Eventually, Brooks got back to full strength and so did his team. Oregon reeled off 17 consecutive victories and finished tied with Arizona atop the Pac-12 standings at 16-2. Then, with the Ducks fighting for both a No. 1 seed in the Big Dance and a Pac-12 tournament title, the injury bug reared its head again. Hours before the Pac-12 title game, it was announced that senior big man Chris Boucher was done for the season because of an ACL tear suffered in the semifinals the night before. Boucher had been averaging 11.1 points, 6.1 rebounds and 2.6 blocks per game in a senior season where he had established himself as Oregon’s best defensive player.
With Boucher out, it was on others to step up and shoulder a higher amount of the team’s production load. No one has done that more than sophomore guard Tyler Dorsey, who has scored 20 points or more in seven consecutive games. Midwest Regional MVP Jordan Bell has also become a March monster. He’s notched a double-double in four of Oregon’s last five games, and was two blocked shots away from posting a triple-double in his team’s regional final upset of top-seeded Kansas.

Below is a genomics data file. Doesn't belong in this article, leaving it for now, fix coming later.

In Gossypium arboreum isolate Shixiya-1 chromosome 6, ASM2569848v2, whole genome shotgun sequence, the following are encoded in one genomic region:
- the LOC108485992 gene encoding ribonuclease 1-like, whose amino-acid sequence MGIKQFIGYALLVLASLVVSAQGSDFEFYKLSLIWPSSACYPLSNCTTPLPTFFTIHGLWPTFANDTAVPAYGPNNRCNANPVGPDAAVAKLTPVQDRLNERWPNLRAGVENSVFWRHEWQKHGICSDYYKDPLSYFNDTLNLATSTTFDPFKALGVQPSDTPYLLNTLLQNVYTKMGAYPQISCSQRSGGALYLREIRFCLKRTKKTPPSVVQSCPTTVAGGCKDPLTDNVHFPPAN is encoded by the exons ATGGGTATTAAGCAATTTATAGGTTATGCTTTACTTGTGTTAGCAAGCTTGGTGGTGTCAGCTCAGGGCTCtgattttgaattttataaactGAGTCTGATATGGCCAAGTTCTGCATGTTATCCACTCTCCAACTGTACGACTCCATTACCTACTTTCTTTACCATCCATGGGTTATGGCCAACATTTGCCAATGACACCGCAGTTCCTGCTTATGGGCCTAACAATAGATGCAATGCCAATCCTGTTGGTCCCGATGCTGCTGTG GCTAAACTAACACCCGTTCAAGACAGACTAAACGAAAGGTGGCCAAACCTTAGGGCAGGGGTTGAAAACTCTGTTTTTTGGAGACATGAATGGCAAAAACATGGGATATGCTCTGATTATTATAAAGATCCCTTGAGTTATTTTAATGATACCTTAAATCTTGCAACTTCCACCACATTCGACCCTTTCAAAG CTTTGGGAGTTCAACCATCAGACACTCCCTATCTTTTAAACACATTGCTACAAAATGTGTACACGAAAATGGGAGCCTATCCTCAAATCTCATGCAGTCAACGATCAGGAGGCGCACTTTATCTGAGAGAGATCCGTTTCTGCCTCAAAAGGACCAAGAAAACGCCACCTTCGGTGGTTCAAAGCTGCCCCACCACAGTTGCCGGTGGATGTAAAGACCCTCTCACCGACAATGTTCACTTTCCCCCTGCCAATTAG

Oregon has been to a Final Four before, but that doesn’t mean they won’t be a stranger in Phoenix. The Ducks won the first NCAA tournament ever all the way back in 1939, and this will be their first trip to the national semifinals since.
Despite making 19 consecutive NCAA tournament appearances and winning at least one game in the last nine Big Dances, there were still those who wanted to see more from Gonzaga. They got their wish in 2017, as the Zags can never again be referred to as “the winningest college basketball program never to make a Final Four.”